How to Pitch News to Women

Thoughts on news aggregation for women and TV shows women like

Annabelle Lee of the All-American Girls’ Professional Baseball League

Slate doesn’t like The Skimm. If you’ve not heard of it, it is a popular news aggregator for women. I checked it out a while ago. Wasn’t impressed, for basically the reason this tidbit from Slate said:

The Skimm treats its readers like they’ve never read an article, looked at a map, or accidentally seen a CNN segment in their dentists’ waiting rooms. Its patronizing tone assumes that female news consumers tune out anything of import if it’s not processed through verbal eye-rolls. The very existence of such a service, especially one marketed specifically to women, is insulting.

Incidentally, this is why Iron Ladies is just “by conservative women”. For us, most of the pitch to women is finding women writers who do commentary, not filtering that commentary — and certainly not reducing commentary to the children’s book version. (There are a couple of kid book analogies in the Slate article.)

Early in my freelancing career, I went to Toronto for a Munk Debate, the one on “The End of Men.” Hanna Rosin’s book had been out for a short while and so the Munk committee had Hanna Rosin and Maureen Dowd vs. Caitlin Moran and Camille Paglia debating the premise of Rosin’s book, men in irreversible decline. Paglia’s mid-roundtable (despite billing this was not a debate) comment that she listened to sports radio to hear men’s voice resonated with me. For one, I took her point about men. I wrote that up then. But as a conservative woman I wondered, where would one go to hear conservative women’s voices? (Do not say Fox News. Do not say Fox News.)

My husband had already suggested the seed idea for aggregating conservative women’s writing years before when I started blogging, I just didn’t have the experience or the network to make a go at it then. I started mulling it again after that debate in Canada.

I want the conservative women’s voice to come through, not my version of that voice or my take on what I think you, the audience, expect that voice to be. I curate some, of course, as curators do. I do not link to Fox and avoid reflexive everything-is-about-the-babies links because no one needs any help hearing those voices; the right shares them and opponents showcase to mock them, so all ‘round, plenty of eardrums and eyeballs for those perspectives. I use some subject matter finesse, although it is not all fashion type topics — hardly, and it has often surprised me how often leftist women think that throwing in fashion makes something women friendly — but it is different, although I couldn’t categorically give rules about topics. It’s more how the topics are covered. The more relational, conversational or the more something tells a story, possibly the more appealing to women.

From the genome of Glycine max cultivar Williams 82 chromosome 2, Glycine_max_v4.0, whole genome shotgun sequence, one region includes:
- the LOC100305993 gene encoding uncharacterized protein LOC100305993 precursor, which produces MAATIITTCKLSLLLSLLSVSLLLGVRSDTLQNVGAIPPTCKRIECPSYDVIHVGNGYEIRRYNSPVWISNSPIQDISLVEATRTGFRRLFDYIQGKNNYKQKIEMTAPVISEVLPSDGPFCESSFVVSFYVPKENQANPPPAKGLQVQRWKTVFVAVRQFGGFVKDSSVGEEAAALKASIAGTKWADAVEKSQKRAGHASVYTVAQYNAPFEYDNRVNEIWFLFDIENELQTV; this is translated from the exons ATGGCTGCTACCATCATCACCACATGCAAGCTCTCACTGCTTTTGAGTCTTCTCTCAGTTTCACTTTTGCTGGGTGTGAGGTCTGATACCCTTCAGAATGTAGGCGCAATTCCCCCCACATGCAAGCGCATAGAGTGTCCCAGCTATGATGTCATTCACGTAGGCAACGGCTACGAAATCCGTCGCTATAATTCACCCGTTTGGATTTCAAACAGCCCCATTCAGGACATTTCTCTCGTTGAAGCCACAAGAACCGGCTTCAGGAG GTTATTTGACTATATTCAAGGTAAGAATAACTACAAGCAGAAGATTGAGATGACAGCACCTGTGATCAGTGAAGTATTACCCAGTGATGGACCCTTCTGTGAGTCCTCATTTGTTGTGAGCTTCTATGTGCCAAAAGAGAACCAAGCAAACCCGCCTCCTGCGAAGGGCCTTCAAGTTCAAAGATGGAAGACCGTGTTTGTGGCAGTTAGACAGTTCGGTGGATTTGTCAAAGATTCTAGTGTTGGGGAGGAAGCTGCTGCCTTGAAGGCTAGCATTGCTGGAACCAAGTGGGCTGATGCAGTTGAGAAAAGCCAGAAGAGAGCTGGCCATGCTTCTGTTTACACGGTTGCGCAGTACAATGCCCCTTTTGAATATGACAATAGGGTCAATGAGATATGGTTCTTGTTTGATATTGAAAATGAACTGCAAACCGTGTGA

As it happens, the best currents I’ve seen/heard hitting the tone and topics that appeal to women without condescension aren’t in news. I recommend The History Chicks podcast, 80ish hour long, heavily researched episodes about real or fictional women in history. It started with Marie Antionette five years ago. Most recent episodes are Anne of Green Gables and Eleanor of Aquitaine.

Also check out War of the Roses historical fiction shows The White Queen and The White Princess on STARZ. (Emphasis on the fiction, by the way.) TWP is currently running with growing and possibly better viewer numbers just in North America than The Handmaid’s Tale though it’s gotten a fraction of the press. And I will conclude with a tangent, just because I find it interesting.

Streaming services don’t release viewer numbers unless they are happy with them. TWP has gotten little press and limited release but growing numbers, so we get those numbers. Every social commentator in HBO’s Girls withdrawal and Trump shock is writing on the omnious timeliness of The Handmaid’s Tale, yet the few numbers we are getting on it are not impressive. Like Girls pieces, there’s some effort put into positive spin of viewership. Lots of qualifiers here:

The Handmaid’s Tale was Bravo’s most watched series premiere in five years, the channel says, and the second most watched ever on the network.
Here in Canada, Bravo says at least 716,000 viewers have watched the April 30 premiere, which is a big number for a specialty channel, while an average of 651,000 viewers saw both episodes 1 and 2 on Sunday.
(The most watched series debut for the channel was the reboot of Dallas in 2012, but that was based on final numbers, which means Handmaid’s Tale could still surpass it.)

Why the commentator investment in The Handmaid’s Tale, a dystopia about breaking women, instead of investment in historical fiction about women who influenced the world we live in today?

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